And then in chapter 3, verse 6, “The woman saw that the tree” – the tree of the knowledge of good and evil – “was good for food, it was a delight to the eyes. The tree was desirable to make one wise. She took from its fruit and ate. She gave also to her husband with her and he ate.” And in that act of disobedience, sin entered the world and the whole human race was plunged into iniquity and evil.
In Romans chapter 5, it says in that act, the whole human race died. Read Romans 5:12 to 19 and you will read that in Adam, all died, the whole race died. Adam sinned, Eve sinned, and therefore, the principle of death became operative in the world, in all parts of the world – the plant world, the animal world, the bacteria world, the insect world. Even the physical universe began to decay and disintegrate, and man fell from his innocence and his goodness into sin.
Literally, that one act catapulted the whole universe into iniquity, and that’s why things are the way they are, because of that act in the garden. That is the only revelation that we have from God of the reason that the things are the way they are. When Adam and Eve ate and disobeyed God, the principle of death entered into the world. God had said, “In the day you eat, you’ll die.” They didn’t drop dead on the spot, but the principle of death began to operate.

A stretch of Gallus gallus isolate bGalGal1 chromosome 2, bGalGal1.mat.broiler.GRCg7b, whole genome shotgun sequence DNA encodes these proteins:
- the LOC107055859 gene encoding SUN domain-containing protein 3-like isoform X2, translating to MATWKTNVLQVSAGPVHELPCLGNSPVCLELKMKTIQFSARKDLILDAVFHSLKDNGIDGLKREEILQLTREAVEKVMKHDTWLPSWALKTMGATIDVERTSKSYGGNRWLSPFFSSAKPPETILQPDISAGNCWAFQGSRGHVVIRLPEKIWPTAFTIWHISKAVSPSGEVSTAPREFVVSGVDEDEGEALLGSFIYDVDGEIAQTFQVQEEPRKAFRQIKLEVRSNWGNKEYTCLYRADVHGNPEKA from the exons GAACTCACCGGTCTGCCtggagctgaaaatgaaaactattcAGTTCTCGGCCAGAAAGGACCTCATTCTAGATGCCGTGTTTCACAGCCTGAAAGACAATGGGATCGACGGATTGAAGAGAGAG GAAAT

And so the world is dying. The planet is dying. The stellar bodies are dying. The other planets, the solar system is dying. Everything on the earth is dying. The earth itself is dying. And man is in the cycle of death. That is the immediate consequence of sin. That is why the world is the way it is, because man is a dying sinner. He is perverted, he is twisted, he is wretched, he is evil, and that’s why he behaves the way he behaves, and he cannot remedy that on his own, nor can society remedy it for him.
But you have something in addition to that. The world is the way it is, not only because of the consequences built into man’s disobedience, but the world is the way it is also because in addition to the principle of death that is now operative and the principle of sin that is now operative, you have the specific curses of God, and they are in addition to that. And we’ve come in chapter 3 to those curses. We’ve seen in verses 14 and 15 that God cursed Satan and cursed the serpent, and then in verse 16, we saw that God cursed the woman – actually, verses 15 and 16 because the woman is mentioned in verse 15, although the specific curse that falls in her realm comes in verse 16.